Monday is George Washington’s 289th birthday. That is, according to the Gregorian calendar adopted in Great Britain and its colonies in the mid-eighteenth century, which delayed his original birthdate by eleven days from the Julian, or Old Style, calendar. In any case, more than two centuries have passed since the squire of Mount Vernon left the scene—and yet it’s probably fair to say that he is, to this day, more myth than man in the historical consciousness of most Americans. Why is that?
A Bundle of Contradictions
I think part of the problem stems from his public persona, as Washington deliberately sought to maintain a degree of reserve around others that made him unapproachable to many of his peers and even more so to succeeding generations. In addition, the complexity of the man raises questions about just who he really was. Notwithstanding the lengthy exploration of this subject by far more authoritative voices, I took a stab at explaining just how enigmatic GW was—albeit in a very cursory manner—in The Road to Assunpink Creek.
Here’s the pertinent excerpt (p. 181):
The paradoxical qualities to be found in the father of our country are many and varied. The Washington who in his formative years was a self-interested, sometimes brash youth and a provincial Virginian became in his wartime role a selfless leader who exhibited prudent judgment and a steady hand in the cause of his country’s independence while adopting the perspective of an ardent nationalist.
In terms of his character, Washington might be described as an individual of driving ambition but modest public persona and as someone who experienced powerful emotions but publicly maintained an aloof and dignified demeanor. As a planter, he proved to be a shrewd businessman but struggled in his quest for financial security. A demanding slaveholder, he nevertheless became the only “founding father” to free those he held in servitude. And while generally demonstrating sound judgment, he needed ample time to make decisions.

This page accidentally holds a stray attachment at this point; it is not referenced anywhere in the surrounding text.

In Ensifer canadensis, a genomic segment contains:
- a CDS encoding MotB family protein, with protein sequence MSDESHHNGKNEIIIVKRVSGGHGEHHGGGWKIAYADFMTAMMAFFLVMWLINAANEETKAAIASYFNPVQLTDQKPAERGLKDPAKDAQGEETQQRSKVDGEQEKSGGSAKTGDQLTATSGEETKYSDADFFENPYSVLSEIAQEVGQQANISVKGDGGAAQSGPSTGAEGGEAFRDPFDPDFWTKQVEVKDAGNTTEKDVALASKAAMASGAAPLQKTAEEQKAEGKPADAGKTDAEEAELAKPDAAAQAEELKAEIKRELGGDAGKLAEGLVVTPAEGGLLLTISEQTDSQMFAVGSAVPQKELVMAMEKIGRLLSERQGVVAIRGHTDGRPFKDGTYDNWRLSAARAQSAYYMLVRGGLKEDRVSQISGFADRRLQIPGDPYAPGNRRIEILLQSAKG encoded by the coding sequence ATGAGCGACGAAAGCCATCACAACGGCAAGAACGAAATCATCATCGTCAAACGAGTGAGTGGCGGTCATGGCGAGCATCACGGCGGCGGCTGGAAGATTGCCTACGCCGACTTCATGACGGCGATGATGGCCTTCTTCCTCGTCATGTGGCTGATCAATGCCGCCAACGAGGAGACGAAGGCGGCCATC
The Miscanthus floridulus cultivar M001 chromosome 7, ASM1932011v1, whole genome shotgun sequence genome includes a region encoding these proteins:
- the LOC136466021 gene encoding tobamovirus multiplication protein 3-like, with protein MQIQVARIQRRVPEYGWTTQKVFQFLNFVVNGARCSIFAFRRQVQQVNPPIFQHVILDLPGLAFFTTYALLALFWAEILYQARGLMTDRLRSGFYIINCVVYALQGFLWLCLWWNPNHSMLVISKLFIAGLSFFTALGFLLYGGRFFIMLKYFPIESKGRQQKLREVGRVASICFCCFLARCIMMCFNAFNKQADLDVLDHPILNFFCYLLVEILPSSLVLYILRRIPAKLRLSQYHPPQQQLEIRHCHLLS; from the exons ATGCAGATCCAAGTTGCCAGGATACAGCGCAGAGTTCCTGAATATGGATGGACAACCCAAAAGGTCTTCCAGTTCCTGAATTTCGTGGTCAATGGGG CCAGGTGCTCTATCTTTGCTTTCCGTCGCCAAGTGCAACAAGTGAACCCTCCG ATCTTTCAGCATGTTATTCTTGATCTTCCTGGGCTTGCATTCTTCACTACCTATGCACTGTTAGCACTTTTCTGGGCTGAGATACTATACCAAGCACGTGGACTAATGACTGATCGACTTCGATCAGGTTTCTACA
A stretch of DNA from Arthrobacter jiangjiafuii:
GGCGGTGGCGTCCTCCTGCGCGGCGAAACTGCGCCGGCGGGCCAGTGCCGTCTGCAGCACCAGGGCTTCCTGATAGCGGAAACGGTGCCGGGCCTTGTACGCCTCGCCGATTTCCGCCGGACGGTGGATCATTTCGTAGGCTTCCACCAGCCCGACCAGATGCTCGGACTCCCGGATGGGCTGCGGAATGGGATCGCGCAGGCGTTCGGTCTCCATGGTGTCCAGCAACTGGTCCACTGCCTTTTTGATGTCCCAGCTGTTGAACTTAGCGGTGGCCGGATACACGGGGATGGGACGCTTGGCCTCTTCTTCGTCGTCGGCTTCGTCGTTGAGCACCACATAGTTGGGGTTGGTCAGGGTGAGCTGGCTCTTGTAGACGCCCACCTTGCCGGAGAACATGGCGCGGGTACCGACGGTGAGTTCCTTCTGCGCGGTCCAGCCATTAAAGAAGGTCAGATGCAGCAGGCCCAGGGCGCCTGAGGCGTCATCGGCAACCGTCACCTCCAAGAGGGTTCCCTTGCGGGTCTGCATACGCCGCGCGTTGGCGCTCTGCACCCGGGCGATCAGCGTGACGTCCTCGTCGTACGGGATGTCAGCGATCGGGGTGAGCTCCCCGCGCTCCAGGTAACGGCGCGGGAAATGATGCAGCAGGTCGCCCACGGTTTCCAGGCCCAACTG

As a public figure, Washington exhibited keen political skills but is not generally regarded as an accomplished politician. Although not an intellectual, he committed himself wholeheartedly to the pursuit of certain ideas. He was a warrior who resolutely adhered to the principal of civilian control over the military, a general who lost more battles than he won but ultimately emerged victorious in America’s fight for independence, and an army commander who refused to accept a salary for his services yet kept a meticulous record of his expenses—for which he expected to be, and was, reimbursed by the Continental Congress at the end of the war. Finally, this was a leader who was used to exercising enormous power but appears to have eagerly relinquished it and in doing so demonstrated the full measure of his greatness, both when he resigned his commission as commander-in-chief of the Continental Army in 1783 and when he left office after serving two terms as the first president of the United States in 1797.
An Imperfect Icon
Flawed GW was—as someone who bore his share of human frailties and as a member of a generation whose notions of freedom and equality were sadly deficient by today’s standards—but no one risked more in the quest to secure America’s right to rule itself than the Continental army’s commander-in-chief. His life, property, and reputation all hung in the balance.
At a very personal level, the Revolutionary struggle was an existential one for our foremost Founding Father, for failure would have meant certain death—either on the battlefield or at the end of a British rope. Of course, one could argue that other leading Patriot advocates like John Hancock or John Adams would have faced similarly dire consequences if the war had ended badly, but perhaps they would have had a better chance to elude capture, at least in theory, and thereby escape the wrath of a vengeful Crown than would a general on the frontlines.
Historians will differ on whether or not Washington was indispensable to the success of what he termed the “Glorious Cause,” the pursuit of American independence. Still, one thing seems abundantly clear. If he was not, nobody was.